All of our experiments are reviewed and authorized by the Hungarian Egyesített Pszichológiai Kutatásetikai Bizottság (Unified Psychological Ethics Committee). Participation in all our studies in voluntary, and consent can be revoked at any stage of the experiment without justification.
Age range: 6-15 months
Question(s): Do babies notice important changes in the videos presented to them?
Assumption: The more unexpected, the more “surprising” a series of events is or the more it violates the expectation of babies, the longer they will look at the last, still frame of a movie. For instance, after babies see a dog playing with a ball in a video, they will be surprised to see a cat instead of the ball.
Procedure: We record the babies as they watch the experimental stimuli (seated in their parent’s lap), and we later code the videos, establishing the babies’ looking times in milliseconds. We compare the looking times of the babies between different videos. If we find that there is significant difference in the time babies spent looking at different videos, we assume that babies have noticed the differences in these events, or that they are surprised to see a certain results that is unexpected for them.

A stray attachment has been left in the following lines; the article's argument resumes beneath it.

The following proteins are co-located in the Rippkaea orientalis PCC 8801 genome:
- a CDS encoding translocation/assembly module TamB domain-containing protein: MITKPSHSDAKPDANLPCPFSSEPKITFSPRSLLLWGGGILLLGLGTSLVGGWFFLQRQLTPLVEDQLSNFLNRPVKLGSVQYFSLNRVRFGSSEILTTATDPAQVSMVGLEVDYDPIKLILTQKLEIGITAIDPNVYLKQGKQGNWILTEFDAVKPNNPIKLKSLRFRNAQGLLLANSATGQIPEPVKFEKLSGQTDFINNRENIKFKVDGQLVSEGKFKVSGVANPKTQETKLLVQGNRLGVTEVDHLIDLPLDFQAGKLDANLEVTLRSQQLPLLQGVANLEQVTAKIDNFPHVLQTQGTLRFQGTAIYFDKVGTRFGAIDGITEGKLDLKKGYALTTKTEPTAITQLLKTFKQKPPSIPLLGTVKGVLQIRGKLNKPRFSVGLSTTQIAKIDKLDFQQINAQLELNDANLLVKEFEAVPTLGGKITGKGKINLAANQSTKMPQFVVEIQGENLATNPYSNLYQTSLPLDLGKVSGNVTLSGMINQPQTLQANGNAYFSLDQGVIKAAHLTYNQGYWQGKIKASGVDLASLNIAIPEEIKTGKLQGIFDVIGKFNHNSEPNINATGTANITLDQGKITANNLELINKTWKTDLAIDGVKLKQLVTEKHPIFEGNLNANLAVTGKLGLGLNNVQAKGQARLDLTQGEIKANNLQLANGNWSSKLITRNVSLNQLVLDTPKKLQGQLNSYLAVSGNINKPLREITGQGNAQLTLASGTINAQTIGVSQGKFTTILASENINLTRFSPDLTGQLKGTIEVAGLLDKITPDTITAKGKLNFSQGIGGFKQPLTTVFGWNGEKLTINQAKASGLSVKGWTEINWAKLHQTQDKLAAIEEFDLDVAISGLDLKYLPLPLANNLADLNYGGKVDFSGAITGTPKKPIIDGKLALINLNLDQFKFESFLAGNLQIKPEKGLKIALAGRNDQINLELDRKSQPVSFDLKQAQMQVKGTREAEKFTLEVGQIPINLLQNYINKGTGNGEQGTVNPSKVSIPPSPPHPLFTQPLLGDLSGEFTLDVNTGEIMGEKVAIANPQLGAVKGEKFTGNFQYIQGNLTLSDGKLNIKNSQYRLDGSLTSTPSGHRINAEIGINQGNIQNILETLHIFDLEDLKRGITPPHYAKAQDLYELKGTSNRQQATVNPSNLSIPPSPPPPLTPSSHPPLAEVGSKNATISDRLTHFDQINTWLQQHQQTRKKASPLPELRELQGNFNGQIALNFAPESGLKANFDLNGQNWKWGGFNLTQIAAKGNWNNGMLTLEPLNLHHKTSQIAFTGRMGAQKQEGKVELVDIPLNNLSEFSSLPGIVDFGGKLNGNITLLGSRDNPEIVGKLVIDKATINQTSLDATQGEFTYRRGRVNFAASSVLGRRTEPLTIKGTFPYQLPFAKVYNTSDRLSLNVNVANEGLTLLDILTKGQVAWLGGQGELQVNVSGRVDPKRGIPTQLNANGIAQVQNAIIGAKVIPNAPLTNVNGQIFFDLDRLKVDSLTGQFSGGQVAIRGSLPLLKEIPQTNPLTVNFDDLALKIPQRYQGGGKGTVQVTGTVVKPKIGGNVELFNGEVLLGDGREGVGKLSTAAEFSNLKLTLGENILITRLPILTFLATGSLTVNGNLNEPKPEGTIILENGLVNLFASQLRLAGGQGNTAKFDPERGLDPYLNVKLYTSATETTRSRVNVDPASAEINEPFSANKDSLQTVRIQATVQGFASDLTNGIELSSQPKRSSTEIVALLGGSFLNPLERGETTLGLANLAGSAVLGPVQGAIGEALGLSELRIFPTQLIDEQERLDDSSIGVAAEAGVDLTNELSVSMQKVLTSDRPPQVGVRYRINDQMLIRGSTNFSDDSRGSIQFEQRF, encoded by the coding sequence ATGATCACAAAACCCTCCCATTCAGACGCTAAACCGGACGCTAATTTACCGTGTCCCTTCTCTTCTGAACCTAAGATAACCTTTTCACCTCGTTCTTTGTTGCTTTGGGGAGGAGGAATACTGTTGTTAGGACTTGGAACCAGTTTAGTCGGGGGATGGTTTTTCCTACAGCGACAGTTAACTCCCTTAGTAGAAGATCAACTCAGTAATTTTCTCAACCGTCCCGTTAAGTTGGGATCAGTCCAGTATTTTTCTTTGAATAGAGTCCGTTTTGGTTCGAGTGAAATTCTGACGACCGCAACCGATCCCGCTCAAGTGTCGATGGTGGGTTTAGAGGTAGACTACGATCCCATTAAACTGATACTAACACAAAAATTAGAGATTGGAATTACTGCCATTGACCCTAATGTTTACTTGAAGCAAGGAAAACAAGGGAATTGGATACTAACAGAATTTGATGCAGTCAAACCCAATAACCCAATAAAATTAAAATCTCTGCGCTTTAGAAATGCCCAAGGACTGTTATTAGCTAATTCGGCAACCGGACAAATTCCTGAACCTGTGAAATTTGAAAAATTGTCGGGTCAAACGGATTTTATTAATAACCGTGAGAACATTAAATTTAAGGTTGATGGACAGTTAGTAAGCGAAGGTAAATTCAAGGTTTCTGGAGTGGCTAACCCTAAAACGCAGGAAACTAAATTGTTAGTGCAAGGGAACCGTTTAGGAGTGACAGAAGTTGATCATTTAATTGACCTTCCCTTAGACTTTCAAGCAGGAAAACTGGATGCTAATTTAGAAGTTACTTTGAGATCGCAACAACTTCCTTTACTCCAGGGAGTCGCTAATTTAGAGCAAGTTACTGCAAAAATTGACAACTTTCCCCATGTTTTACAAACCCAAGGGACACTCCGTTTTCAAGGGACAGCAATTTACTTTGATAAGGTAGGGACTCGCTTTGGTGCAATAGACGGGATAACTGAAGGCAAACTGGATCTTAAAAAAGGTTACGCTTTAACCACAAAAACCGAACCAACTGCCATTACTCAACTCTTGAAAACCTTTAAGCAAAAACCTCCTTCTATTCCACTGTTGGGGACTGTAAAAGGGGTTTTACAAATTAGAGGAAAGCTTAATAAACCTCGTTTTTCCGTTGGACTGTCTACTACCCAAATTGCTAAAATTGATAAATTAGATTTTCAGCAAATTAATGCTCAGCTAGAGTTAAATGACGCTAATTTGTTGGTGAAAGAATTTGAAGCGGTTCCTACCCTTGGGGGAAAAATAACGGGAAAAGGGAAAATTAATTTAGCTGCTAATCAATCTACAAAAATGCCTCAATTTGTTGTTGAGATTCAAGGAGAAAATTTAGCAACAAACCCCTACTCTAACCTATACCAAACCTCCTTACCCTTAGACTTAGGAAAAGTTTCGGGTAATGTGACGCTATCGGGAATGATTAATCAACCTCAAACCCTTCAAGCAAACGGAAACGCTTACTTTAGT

Example: One of our studies have explored whether 9 months old babies notice a change in the number or identity of entities or objects. In a study, infants saw 3 ducks on a table. Changes were made in the scene in two ways: one group of the infants saw 2 ducks instead of 3, while another group saw 3 buckets instead of ducks. We have observed that in case the experimenter doesn’t talk to the babies during the events, only executes the switch, the babies notice the change in number more often than the change in identity. This means that they look longer at an outcome when 3 objects became 2, but they don’t look longer if they see different objects compared to the originals. However, this pattern of looking is reversed in a communicative situation: if the experimenter greets the infants and smiles at them, the babies notice the identity changed more often. We assume that the explanation for this finding is that communication draws the attention of babies to the unique details of objects.